- Richard McElreath’s Statistical Rethinking, 2nd ed book is easier than BDA3 and the 2nd ed is excellent. Statistical Rethinking doesn’t go as deep in some details, math, algorithms and programming as BDA course. Richard’s lecture videos of Statistical Rethinking: A Bayesian Course Using R and Stan are highly recommended even if you are following BDA3.
- For background prerequisites some students have found chapters 2, 4 and 5 in Kruschke, “Doing Bayesian Data Analysis” useful.

## Course contents following BDA3

Bayesian Data Analysis, 3rd ed, by Andrew Gelman, John Carlin, Hal Stern, David Dunson, Aki Vehtari, and Donald Rubin. Home page for the book. Errata for the book. Electronic edition for non-commercial purposes only.

- Background (Ch 1, Lecture 1)
- Single-parameter models (Ch 2, Lecture 2)
- Multiparameter models (Ch 3, Lecture 3)
- Computational methods (Ch 10 , Lecture 4)
- Markov chain Monte Carlo (Chs 11-12, Lectures 5-6)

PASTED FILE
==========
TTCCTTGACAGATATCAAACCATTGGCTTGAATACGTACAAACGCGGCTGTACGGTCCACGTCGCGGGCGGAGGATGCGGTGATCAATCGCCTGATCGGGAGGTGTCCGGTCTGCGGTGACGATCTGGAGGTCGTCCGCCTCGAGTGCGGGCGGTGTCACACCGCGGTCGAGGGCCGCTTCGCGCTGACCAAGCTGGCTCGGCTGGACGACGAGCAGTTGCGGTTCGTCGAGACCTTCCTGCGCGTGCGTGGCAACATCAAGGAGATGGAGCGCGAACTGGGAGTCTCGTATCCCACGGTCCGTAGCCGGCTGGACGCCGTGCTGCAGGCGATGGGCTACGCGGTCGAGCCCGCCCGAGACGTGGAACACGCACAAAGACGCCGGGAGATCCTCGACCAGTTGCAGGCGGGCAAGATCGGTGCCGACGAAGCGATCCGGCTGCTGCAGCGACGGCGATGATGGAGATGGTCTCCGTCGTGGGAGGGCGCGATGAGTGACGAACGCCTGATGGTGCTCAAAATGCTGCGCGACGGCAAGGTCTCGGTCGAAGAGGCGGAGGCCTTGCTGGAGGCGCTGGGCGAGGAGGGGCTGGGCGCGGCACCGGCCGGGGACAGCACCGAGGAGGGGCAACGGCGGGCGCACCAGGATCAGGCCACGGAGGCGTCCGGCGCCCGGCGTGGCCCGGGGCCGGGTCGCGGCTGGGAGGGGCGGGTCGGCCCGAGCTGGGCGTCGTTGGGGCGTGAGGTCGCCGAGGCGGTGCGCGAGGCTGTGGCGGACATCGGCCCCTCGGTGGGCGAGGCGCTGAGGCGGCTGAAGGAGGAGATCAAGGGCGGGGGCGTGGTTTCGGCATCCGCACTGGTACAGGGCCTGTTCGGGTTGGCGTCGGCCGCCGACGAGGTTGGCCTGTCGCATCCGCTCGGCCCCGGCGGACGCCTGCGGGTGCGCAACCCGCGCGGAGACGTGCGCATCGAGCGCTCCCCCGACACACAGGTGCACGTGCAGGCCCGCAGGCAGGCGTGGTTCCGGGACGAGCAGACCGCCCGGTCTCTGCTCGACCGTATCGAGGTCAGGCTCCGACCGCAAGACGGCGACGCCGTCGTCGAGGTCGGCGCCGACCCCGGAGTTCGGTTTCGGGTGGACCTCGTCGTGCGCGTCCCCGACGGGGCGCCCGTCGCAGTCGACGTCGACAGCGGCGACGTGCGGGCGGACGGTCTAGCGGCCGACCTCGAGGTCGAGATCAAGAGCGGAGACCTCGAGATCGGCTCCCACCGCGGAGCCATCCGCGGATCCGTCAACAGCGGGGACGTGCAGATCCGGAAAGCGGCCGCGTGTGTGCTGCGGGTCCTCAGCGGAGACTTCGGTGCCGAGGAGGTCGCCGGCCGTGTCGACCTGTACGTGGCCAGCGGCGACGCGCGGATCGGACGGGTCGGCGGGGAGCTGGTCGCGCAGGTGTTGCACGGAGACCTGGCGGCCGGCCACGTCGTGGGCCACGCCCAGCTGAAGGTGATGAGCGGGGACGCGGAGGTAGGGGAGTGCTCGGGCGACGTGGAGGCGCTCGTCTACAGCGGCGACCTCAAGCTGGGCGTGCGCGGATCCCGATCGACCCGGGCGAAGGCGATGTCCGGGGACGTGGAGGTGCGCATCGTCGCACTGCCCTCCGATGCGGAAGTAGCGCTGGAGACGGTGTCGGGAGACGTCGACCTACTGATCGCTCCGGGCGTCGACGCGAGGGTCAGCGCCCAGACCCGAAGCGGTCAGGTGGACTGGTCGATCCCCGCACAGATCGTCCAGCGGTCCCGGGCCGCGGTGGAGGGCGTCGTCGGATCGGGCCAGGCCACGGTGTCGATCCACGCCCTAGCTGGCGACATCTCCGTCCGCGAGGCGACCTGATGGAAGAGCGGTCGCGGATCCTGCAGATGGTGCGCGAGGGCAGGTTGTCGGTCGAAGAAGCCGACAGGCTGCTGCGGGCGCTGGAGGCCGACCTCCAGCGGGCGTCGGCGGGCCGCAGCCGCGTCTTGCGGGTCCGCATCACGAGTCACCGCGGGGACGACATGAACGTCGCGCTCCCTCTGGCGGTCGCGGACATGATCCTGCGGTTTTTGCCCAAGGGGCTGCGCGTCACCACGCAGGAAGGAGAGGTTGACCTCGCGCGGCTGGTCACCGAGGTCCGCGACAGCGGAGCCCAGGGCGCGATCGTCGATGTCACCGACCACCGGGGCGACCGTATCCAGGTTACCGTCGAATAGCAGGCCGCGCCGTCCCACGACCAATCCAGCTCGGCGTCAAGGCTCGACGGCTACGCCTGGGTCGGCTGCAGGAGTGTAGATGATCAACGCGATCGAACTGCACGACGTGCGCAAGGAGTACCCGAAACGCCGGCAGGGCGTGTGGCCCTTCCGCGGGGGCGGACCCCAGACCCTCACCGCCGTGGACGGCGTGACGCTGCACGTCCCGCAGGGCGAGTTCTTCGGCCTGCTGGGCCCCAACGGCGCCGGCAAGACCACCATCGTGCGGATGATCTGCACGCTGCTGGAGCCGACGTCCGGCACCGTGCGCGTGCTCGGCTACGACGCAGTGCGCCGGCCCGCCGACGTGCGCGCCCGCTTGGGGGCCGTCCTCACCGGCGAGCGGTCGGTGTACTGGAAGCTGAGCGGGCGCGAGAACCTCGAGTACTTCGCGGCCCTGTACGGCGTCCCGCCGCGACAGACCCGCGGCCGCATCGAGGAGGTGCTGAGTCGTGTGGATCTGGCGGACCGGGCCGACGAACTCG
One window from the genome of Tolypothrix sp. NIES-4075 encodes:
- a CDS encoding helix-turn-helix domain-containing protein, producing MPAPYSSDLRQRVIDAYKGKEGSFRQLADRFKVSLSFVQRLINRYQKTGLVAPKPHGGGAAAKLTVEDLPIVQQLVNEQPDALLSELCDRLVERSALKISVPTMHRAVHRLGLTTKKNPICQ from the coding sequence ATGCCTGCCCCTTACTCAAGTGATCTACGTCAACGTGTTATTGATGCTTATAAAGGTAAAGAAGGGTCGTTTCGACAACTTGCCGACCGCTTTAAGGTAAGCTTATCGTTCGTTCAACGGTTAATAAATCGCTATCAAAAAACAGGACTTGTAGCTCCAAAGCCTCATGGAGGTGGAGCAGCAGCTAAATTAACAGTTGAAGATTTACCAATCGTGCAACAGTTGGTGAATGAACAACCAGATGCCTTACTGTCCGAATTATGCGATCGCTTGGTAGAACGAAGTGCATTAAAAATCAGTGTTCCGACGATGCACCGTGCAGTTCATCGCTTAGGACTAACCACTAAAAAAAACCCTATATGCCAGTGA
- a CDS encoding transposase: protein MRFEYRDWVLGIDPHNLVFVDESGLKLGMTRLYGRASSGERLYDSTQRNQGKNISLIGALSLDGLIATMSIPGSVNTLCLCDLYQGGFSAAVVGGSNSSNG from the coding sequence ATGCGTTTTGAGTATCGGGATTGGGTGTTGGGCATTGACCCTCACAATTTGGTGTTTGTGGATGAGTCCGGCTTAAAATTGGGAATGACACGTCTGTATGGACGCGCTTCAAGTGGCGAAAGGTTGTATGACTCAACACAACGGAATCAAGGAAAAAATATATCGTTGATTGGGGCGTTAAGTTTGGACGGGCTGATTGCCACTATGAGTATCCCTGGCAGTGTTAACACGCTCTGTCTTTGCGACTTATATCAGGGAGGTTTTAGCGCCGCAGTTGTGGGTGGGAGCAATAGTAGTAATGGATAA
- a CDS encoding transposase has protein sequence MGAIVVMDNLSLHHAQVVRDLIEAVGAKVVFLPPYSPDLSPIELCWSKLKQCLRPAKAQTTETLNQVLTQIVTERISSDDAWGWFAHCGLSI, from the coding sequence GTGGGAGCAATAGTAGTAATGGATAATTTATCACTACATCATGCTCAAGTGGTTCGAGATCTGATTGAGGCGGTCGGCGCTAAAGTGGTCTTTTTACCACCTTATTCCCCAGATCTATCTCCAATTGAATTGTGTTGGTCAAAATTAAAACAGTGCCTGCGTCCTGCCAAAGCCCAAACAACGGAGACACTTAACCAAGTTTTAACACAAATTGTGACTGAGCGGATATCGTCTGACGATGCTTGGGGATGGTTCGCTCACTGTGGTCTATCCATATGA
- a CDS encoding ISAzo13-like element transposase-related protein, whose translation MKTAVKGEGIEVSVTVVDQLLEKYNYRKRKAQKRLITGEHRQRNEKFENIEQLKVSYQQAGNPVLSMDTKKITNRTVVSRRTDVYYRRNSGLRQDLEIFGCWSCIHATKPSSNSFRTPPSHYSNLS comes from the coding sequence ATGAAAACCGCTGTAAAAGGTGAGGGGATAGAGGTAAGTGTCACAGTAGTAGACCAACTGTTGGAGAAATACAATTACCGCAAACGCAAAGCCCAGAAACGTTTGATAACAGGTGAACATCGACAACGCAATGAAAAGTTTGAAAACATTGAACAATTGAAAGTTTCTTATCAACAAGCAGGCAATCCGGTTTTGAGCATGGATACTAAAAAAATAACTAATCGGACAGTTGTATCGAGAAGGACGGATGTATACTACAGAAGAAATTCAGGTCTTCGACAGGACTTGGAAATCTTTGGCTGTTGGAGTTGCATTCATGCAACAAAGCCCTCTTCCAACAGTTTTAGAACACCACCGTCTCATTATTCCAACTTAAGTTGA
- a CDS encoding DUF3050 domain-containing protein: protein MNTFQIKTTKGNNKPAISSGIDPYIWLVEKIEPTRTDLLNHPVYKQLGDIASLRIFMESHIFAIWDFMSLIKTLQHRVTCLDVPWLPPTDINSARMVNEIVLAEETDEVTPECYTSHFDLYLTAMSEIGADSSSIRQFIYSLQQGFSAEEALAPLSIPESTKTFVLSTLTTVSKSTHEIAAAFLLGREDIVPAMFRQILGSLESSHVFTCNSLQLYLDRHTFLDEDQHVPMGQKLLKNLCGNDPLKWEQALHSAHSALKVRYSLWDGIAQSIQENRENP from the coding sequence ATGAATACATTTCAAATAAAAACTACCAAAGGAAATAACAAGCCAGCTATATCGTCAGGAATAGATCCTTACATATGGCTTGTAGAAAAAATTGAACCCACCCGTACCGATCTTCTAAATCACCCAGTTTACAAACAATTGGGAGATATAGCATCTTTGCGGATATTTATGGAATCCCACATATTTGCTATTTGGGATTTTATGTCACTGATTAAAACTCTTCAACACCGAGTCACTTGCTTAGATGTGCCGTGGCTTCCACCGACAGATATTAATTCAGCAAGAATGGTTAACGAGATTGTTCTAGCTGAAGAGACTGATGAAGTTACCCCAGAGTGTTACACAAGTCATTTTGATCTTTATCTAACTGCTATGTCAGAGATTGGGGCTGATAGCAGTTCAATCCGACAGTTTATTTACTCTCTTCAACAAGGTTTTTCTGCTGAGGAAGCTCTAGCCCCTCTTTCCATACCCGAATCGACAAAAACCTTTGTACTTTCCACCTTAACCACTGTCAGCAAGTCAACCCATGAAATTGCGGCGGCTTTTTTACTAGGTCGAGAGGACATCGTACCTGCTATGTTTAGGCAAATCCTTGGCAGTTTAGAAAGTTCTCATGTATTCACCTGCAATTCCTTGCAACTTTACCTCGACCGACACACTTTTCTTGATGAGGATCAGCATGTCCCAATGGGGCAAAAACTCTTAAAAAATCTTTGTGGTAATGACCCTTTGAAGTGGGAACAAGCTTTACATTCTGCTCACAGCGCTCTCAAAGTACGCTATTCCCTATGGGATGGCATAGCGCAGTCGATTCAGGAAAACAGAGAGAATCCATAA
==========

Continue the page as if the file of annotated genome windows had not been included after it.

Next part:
- Extra material for Stan and probabilistic programming (see below, Lecture 6)
- Hierarchical models (Ch 5, Lecture 7)
- Model checking (Ch 6, Lectures 8-9)
- Evaluating and comparing models (Ch 7)
- Decision analysis (Ch 9, Lecture 10)
- Large sample properties and Laplace approximation (Ch 4, Lecture 11-12)
- In addition you learn workflow for Bayesian data analysis

## How to study

Recommended way to go through the material is

- Read the reading instructions for a chapter in chapter notes.
- Read the chapter in BDA3 and check that you find the terms listed in the reading instructions.
- Watch the corresponding lecture video to get explanations for most important parts.
- Read corresponding additional information in the chapter notes.
- Run the corresponding demos in R demos or Python demos.
- Read the exercise instructions and make the corresponding assignments. Demo codes in R demos and Python demos have a lot of useful examples for handling data and plotting figures. If you have problems, visit TA sessions or ask in course slack channel.
- If you want to learn more, make also self study exercises listed below

## Slides and chapter notes

- Slides
- including code for reproducing some of the figures

- Chapter notes
- including reading instructions highlighting most important parts and terms

## Videos

The following video motivates why computational probabilistic methods and probabilistic programming are important part of modern Bayesian data analysis.